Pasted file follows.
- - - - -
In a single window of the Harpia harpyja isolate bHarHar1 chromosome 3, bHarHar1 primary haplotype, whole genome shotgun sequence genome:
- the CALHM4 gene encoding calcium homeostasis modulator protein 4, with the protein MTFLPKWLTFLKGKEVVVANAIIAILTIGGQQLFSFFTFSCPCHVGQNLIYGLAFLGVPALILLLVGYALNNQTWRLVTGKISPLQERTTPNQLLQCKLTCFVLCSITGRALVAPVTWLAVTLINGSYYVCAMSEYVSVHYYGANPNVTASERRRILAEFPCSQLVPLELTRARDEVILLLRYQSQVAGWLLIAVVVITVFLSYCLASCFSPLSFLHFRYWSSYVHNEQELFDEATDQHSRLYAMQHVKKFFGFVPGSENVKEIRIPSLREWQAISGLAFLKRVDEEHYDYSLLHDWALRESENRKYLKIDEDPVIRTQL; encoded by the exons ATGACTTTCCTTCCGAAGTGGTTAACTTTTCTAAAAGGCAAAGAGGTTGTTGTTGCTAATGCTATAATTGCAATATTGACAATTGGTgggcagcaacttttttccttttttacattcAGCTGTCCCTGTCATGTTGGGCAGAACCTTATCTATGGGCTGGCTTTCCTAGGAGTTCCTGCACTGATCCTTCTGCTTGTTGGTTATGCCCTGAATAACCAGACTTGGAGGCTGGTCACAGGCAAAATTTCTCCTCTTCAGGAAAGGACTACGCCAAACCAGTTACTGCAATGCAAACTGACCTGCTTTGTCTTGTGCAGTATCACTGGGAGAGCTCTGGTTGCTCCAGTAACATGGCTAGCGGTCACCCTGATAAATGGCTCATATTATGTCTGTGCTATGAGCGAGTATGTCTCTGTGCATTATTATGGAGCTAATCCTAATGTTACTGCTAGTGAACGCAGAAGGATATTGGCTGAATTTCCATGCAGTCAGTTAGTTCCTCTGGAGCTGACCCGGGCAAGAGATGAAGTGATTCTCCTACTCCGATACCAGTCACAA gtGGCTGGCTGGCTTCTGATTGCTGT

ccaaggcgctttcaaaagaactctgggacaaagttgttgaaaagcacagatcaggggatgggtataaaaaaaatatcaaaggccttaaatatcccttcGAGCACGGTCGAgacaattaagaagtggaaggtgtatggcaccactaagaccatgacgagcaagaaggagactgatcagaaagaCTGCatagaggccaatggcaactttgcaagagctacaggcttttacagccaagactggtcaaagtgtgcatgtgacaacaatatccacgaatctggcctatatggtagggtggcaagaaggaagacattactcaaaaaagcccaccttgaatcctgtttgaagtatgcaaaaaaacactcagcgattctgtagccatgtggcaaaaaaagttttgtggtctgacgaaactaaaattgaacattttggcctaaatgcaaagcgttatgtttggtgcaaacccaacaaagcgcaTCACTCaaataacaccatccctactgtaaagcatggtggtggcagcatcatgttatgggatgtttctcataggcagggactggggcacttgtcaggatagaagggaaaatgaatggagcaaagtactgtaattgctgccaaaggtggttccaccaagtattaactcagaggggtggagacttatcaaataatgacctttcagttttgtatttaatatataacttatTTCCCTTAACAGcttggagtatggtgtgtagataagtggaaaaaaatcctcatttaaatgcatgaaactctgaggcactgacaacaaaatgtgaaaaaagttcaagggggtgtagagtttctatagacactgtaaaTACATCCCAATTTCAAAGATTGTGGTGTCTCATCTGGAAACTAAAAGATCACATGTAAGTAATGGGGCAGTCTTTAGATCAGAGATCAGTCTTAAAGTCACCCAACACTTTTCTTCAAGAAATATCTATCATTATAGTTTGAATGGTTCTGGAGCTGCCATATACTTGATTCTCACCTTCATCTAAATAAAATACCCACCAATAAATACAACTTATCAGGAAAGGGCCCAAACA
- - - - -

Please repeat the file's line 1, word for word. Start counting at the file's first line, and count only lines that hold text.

In a single window of the Harpia harpyja isolate bHarHar1 chromosome 3, bHarHar1 primary haplotype, whole genome shotgun sequence genome: